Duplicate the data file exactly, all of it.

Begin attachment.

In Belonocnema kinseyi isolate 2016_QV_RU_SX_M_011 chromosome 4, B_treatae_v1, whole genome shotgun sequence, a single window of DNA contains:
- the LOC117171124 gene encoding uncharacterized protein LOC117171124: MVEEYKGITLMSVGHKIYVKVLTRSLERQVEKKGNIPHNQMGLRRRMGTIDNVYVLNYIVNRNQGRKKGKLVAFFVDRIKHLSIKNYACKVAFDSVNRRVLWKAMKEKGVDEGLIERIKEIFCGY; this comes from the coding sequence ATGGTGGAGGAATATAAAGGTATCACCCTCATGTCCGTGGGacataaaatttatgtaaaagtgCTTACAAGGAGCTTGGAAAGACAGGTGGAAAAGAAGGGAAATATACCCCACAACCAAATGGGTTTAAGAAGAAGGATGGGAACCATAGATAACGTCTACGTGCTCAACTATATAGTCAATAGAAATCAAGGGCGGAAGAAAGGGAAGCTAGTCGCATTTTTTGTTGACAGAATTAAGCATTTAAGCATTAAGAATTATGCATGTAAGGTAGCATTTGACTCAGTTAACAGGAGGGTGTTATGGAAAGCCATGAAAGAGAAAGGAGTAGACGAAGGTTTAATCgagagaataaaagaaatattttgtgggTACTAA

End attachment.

In Belonocnema kinseyi isolate 2016_QV_RU_SX_M_011 chromosome 4, B_treatae_v1, whole genome shotgun sequence, a single window of DNA contains:
- the LOC117171124 gene encoding uncharacterized protein LOC117171124: MVEEYKGITLMSVGHKIYVKVLTRSLERQVEKKGNIPHNQMGLRRRMGTIDNVYVLNYIVNRNQGRKKGKLVAFFVDRIKHLSIKNYACKVAFDSVNRRVLWKAMKEKGVDEGLIERIKEIFCGY; this comes from the coding sequence ATGGTGGAGGAATATAAAGGTATCACCCTCATGTCCGTGGGacataaaatttatgtaaaagtgCTTACAAGGAGCTTGGAAAGACAGGTGGAAAAGAAGGGAAATATACCCCACAACCAAATGGGTTTAAGAAGAAGGATGGGAACCATAGATAACGTCTACGTGCTCAACTATATAGTCAATAGAAATCAAGGGCGGAAGAAAGGGAAGCTAGTCGCATTTTTTGTTGACAGAATTAAGCATTTAAGCATTAAGAATTATGCATGTAAGGTAGCATTTGACTCAGTTAACAGGAGGGTGTTATGGAAAGCCATGAAAGAGAAAGGAGTAGACGAAGGTTTAATCgagagaataaaagaaatattttgtgggTACTAA